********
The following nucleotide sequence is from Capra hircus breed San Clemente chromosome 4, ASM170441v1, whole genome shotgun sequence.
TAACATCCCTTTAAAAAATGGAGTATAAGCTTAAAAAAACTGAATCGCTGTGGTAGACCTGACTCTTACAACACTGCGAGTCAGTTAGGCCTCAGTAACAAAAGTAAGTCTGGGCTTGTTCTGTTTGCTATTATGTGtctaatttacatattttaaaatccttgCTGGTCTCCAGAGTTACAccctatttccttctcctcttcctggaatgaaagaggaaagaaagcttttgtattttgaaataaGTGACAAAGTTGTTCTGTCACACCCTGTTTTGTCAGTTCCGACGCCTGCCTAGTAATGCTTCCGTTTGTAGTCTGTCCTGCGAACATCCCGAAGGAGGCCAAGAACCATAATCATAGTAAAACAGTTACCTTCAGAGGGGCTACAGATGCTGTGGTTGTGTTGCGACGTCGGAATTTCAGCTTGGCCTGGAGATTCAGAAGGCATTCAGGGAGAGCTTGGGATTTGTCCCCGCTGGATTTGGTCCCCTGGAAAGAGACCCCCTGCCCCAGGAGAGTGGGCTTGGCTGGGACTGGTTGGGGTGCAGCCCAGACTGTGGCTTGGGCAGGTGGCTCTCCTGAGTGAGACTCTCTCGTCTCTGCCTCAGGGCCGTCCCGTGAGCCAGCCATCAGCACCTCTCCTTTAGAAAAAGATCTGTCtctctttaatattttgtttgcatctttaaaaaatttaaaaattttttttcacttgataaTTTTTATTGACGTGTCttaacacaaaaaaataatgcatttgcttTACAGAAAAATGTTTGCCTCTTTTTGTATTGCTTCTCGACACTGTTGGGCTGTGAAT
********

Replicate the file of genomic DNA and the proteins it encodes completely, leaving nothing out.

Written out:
The following nucleotide sequence is from Capra hircus breed San Clemente chromosome 4, ASM170441v1, whole genome shotgun sequence.
TAACATCCCTTTAAAAAATGGAGTATAAGCTTAAAAAAACTGAATCGCTGTGGTAGACCTGACTCTTACAACACTGCGAGTCAGTTAGGCCTCAGTAACAAAAGTAAGTCTGGGCTTGTTCTGTTTGCTATTATGTGtctaatttacatattttaaaatccttgCTGGTCTCCAGAGTTACAccctatttccttctcctcttcctggaatgaaagaggaaagaaagcttttgtattttgaaataaGTGACAAAGTTGTTCTGTCACACCCTGTTTTGTCAGTTCCGACGCCTGCCTAGTAATGCTTCCGTTTGTAGTCTGTCCTGCGAACATCCCGAAGGAGGCCAAGAACCATAATCATAGTAAAACAGTTACCTTCAGAGGGGCTACAGATGCTGTGGTTGTGTTGCGACGTCGGAATTTCAGCTTGGCCTGGAGATTCAGAAGGCATTCAGGGAGAGCTTGGGATTTGTCCCCGCTGGATTTGGTCCCCTGGAAAGAGACCCCCTGCCCCAGGAGAGTGGGCTTGGCTGGGACTGGTTGGGGTGCAGCCCAGACTGTGGCTTGGGCAGGTGGCTCTCCTGAGTGAGACTCTCTCGTCTCTGCCTCAGGGCCGTCCCGTGAGCCAGCCATCAGCACCTCTCCTTTAGAAAAAGATCTGTCtctctttaatattttgtttgcatctttaaaaaatttaaaaattttttttcacttgataaTTTTTATTGACGTGTCttaacacaaaaaaataatgcatttgcttTACAGAAAAATGTTTGCCTCTTTTTGTATTGCTTCTCGACACTGTTGGGCTGTGAAT